Tuesday, March 8, 2016

Harvey Watch: Blue in the Face (1995)

After Teen Witch, I needed to cleanse the pallet, and the first thing that popped up in my years-old Netflix queue was the 1995 kind-of-odd movie, Blue in the Face.

If you've never seen it, it's a sort of sequel to the 1995 drama, Smoke, which I haven't seen in forever, but which I highly recommend.  It's 90's indie film making at its purest and best and stars Harvey Keitel and William Hurt, too of my favorite guys from that era.

When the movie wrapped, they had the location and - as has never happened before in the history of film, extra budget - and apparently Harvey Keitel was around, anyway, so they made up an entirely secondary movie on the spot.  Director Wayne Wang and Paul Auster - who wrote the novel upon which Smoke was based, thought up some scenarios, put out a call, and, like, tons of folks showed up to be in the movie.

You get Mira Sorvino, Rosanne Barr, Michael J. Fox and more.  Hell, RuPaul and Madonna both show up.  The movie also features Jim J. Jarmusch playing himself giving up cigarettes, and it's pretty great.  Lou Reed is just simply interviewed, and if you like Lou Reed - the man doesn't disappoint.

The movie is nothing but a love letter to a Brooklyn I assume has now disappeared under a wave of artisanal coffee shops, over priced groceries and bespoke handkerchief outlets, if what's happened to Austin since Slacker came out is any indication.  Between the sketches, you get interviews with Brooklynites, some local flavor and custom (apparently Belgian Waffles are a thing), and everyone's still pissed the Dodgers left (who can blame them?).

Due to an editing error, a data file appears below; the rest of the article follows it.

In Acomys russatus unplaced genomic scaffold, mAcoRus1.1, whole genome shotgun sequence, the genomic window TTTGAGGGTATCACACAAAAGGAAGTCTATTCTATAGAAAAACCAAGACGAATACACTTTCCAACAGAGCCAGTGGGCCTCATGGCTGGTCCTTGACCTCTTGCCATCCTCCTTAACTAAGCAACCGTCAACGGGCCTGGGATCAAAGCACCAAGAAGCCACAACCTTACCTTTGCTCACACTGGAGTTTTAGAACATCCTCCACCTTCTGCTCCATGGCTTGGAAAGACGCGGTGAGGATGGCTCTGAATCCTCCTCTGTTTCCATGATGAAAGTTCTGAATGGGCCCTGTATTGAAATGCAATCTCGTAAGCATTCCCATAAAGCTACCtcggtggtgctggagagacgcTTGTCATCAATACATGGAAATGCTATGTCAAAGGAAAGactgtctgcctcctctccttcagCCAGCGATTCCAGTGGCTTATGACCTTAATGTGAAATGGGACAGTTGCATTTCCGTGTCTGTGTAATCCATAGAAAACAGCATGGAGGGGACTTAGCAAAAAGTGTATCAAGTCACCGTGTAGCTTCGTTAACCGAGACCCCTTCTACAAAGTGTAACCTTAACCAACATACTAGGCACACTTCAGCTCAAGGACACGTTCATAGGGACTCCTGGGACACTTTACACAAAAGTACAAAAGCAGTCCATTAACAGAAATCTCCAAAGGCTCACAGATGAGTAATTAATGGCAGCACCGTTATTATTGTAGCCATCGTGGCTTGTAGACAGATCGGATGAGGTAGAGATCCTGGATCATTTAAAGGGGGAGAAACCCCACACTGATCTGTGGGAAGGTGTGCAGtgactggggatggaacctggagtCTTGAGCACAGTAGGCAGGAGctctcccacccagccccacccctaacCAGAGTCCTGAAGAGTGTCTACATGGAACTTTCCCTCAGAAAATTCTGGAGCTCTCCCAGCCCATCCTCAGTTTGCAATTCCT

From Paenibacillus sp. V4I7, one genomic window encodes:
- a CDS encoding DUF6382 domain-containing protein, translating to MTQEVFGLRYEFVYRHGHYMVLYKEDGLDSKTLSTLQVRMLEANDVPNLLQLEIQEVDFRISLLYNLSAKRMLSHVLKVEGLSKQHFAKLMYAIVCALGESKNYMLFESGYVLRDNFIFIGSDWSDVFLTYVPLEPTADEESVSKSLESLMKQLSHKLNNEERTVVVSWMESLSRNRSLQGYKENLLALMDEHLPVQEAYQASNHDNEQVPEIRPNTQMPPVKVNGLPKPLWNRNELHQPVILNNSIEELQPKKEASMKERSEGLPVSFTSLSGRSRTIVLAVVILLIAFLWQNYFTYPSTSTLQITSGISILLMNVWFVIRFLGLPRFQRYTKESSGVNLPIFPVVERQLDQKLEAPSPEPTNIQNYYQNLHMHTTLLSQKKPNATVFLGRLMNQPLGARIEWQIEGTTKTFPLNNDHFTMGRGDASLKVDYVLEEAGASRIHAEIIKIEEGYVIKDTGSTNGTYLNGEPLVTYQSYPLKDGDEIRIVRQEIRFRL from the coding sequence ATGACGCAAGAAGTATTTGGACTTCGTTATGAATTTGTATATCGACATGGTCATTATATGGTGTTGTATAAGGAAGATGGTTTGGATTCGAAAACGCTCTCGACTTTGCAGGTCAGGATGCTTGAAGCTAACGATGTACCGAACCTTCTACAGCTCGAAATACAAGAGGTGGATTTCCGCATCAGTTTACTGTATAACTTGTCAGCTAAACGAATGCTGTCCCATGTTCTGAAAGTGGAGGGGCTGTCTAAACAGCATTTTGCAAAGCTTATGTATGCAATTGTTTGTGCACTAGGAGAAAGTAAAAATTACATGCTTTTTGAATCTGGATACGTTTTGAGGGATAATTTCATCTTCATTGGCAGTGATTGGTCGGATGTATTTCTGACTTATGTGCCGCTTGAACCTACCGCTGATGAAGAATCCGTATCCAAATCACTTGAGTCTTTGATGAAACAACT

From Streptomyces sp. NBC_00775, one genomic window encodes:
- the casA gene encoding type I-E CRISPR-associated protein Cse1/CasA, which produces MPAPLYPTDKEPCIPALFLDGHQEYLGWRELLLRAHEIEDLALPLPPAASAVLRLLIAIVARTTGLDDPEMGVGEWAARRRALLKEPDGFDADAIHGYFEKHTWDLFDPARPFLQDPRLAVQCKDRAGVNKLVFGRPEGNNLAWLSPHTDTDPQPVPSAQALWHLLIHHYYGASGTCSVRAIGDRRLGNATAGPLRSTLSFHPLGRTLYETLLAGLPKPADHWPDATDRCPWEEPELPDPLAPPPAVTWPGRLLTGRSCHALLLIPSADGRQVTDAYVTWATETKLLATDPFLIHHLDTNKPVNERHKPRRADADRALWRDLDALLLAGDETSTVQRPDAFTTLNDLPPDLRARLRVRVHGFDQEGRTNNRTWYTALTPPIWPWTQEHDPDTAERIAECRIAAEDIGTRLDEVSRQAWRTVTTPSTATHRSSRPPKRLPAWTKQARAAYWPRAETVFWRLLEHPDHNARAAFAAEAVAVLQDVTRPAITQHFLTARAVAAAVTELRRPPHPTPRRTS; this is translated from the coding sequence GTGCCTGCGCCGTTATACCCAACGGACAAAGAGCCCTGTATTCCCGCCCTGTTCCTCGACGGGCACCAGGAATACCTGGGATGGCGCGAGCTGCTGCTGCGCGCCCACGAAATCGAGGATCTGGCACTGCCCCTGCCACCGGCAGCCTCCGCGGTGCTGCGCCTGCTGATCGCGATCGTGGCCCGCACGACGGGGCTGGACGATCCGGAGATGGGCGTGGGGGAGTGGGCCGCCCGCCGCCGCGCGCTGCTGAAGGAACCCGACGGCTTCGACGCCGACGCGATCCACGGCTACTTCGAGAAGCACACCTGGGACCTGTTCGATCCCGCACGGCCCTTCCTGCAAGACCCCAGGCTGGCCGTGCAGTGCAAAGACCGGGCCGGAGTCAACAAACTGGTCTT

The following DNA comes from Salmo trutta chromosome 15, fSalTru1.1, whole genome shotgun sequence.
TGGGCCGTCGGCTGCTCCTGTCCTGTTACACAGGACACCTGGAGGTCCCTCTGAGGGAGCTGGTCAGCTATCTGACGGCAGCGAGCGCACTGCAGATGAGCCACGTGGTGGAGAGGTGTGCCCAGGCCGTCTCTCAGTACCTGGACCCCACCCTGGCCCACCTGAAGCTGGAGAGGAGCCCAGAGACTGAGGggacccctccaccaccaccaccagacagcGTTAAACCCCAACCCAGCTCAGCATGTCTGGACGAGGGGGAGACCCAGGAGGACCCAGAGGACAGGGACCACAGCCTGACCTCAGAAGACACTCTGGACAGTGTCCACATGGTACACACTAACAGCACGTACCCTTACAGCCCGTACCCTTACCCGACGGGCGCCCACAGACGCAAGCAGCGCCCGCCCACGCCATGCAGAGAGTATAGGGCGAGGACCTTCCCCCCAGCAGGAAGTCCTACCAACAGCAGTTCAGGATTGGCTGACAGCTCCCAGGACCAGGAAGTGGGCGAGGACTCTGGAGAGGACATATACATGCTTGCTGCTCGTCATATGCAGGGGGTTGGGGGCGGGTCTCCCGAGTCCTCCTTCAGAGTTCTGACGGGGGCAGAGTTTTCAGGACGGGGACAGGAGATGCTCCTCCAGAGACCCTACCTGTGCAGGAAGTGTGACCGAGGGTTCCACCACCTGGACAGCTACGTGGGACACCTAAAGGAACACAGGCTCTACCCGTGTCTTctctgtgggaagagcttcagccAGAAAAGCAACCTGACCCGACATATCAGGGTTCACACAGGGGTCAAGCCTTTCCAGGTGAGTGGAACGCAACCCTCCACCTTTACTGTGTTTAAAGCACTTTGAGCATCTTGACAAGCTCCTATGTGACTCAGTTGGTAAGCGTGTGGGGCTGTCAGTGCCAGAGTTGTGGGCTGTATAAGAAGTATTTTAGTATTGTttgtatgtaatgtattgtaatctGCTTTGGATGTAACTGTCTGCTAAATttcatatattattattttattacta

What I remembered about the movie from watching it on VHS the first time are the following things:

1.  The soundtrack includes a David Byrne/ Selena duet, God's Child, which is one of my favorite David Byrne tracks from the 90's.
2.  Byrne also is listed as a producer.  Which I guess must be true.
3.  You get to hear Michael J. Fox swear
4.  Actress Mel Gorham's monologues
5.  Actress Mel Gorham singing "Fever"*

It's not a great movie, but it is a curiosity.

Mostly, I just really like how chill and happy it all feels.  They didn't go out of their way to write a movie that's super depressing or complicated.  It's little snapshots of characters and life in a specific neck of the woods, and that's okay once in a while.  Especially on the back of Smoke, which fulfills the promise that the story you're seeing is about one of the most challenging parts of the characters' lives, so Blue in the Face - named for the fact the actors were improving until they were "blue in the face", is the rest of the life, or at least a glimpse of it.

*it's kind of weird that bit didn't get her more gigs.  I dunno.

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